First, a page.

CEO Adam Pliska Discusses WPT's Online Events, Future Live Plans
Table Of Contents
Like all poker operators, the World Poker Tour has done its best to adapt to the trying times of COVID-19.
With numerous live events and final tables canceled thanks to the pandemic — and one final table hastened into a chop — the company leaned into its partnership with partypoker, executing the rescheduled WPT Online Series.
The result was a smashing success. According to Poker Industry PRO ($), here are some of the benchmarks hit and records broken:
- $52,956,050 paid out on $44M in guarantees
- $563,362 average payout per tournament
- 111,183 entries
- 2,130 Main Event entries broke WPT Main Event record
- $923,786 and $865,542 awarded to deal-making winners
- 4,828 WPT500 entries, second-best in tour history
Now, it's time for the next round, which promises to be even bigger: the WPT World Online Championships, with $100 million in total guarantees.
WPT CEO Adam Pliska called the number "a direct result" of the success of the WPT Online Series.
"Certainly, to the degree of guarantees and the support behind it," he told PokerNews. "I think everyone's quite happy at least on our side."
A Different Take on $100M
The prospect of $100 million in guarantees would have been dreaming big for an online poker series before the past few months. But, that eyebrow-raising amount has now been hit a couple of times in recent months.
Still, the WPT and partypoker's joint effort is notable because it takes a different approach, one outlined by Pliska with his overall thought process on the WPT foray online: making online events feel like live events.
In that vein, partypoker, with its use of real names at select tournament tables — set to be in use throughout the WPT World Online Championships — makes for an ideal partner. Pliska said that's absolutely the case.
"We're the storytellers," he said. "We really put a lot of emphasis on the narrative of poker. It's all part of this 20-year history. Those names give us the personalized effect and allow us to tell the story more than just, 'Somebody won.'"
Other partypoker policies for the event include limited late registration, single reentry in championship-level events and no more than two starting flights in such events. Where other operators are allowing players to register tournaments with as few as 10 big blinds, partypoker is cutting things off during the WPT World Online Championships when players have 50 big blinds.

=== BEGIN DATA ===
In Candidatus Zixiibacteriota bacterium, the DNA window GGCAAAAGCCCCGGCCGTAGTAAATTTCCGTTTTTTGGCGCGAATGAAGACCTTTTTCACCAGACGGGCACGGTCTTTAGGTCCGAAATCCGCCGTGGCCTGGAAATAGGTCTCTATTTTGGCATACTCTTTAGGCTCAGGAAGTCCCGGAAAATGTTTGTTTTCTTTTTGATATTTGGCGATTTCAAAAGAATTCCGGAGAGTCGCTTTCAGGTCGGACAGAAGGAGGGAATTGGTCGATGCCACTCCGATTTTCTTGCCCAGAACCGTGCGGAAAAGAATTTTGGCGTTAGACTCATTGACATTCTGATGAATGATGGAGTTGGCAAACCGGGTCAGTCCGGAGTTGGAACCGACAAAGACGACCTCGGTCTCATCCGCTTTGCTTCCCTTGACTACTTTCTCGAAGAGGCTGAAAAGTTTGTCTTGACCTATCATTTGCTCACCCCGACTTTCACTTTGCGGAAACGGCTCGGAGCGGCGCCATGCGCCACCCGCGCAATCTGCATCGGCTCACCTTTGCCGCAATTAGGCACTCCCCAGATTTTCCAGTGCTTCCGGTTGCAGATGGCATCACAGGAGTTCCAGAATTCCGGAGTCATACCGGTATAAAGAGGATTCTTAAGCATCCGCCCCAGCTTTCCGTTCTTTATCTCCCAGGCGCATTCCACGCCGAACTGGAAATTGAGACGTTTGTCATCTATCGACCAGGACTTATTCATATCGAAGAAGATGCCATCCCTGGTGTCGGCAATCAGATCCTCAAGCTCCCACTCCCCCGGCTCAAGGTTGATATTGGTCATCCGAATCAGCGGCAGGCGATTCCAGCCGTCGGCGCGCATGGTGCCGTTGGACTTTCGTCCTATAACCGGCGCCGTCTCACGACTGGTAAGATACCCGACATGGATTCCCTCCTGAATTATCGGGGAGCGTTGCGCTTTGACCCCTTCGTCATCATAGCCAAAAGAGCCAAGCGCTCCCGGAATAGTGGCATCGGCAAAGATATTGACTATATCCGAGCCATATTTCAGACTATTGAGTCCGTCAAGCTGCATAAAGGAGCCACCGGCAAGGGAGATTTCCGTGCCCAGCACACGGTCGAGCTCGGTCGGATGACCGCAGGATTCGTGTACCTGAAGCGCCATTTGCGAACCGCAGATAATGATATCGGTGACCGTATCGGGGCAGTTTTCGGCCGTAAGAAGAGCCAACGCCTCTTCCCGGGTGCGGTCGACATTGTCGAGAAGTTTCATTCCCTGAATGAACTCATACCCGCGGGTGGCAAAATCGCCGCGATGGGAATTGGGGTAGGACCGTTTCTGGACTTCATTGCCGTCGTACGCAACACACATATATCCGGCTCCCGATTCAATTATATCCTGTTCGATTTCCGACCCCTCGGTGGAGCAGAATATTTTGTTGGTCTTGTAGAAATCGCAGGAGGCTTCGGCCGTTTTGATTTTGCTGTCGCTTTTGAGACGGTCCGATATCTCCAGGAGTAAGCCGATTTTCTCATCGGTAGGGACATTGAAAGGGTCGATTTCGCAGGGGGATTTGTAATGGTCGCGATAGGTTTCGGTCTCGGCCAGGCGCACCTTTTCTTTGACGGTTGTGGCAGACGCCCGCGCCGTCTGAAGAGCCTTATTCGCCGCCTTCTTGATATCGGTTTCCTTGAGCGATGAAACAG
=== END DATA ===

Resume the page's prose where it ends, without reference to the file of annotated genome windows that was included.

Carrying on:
"I'm delighted that we have a partner in party who is thoughtful about the ecology," Pliska said. "I couldn't be happier in terms of the relationship."
Still, there's no doubt those policies put the operator at risk, particularly in the current climate. While online poker overall has enjoyed a rare boom period of late, high stakes events in particular have seen a downturn in participation very recently, according to PRO ($) — five high-stakes events in the PokerStars Stadium Series missed their guarantees as of Tuesday.
Pliska seemed unconcerned, though, calling the guarantees "commensurate" with the current environment.
More to Come
Aside from the metrics, Pliska said a less-easily defined goal was reached with the WPT Online Series: making people who wouldn't normally be online grinders excited to play an online poker tournament.
"There were many people who thought about playing online, they didn't know, and they set up an account," he said. "That's a major milestone for poker and we shouldn't forget that. They realize it's fun and they can have similar enjoyment to physical events. I think that will be an indelible part of the progression of poker."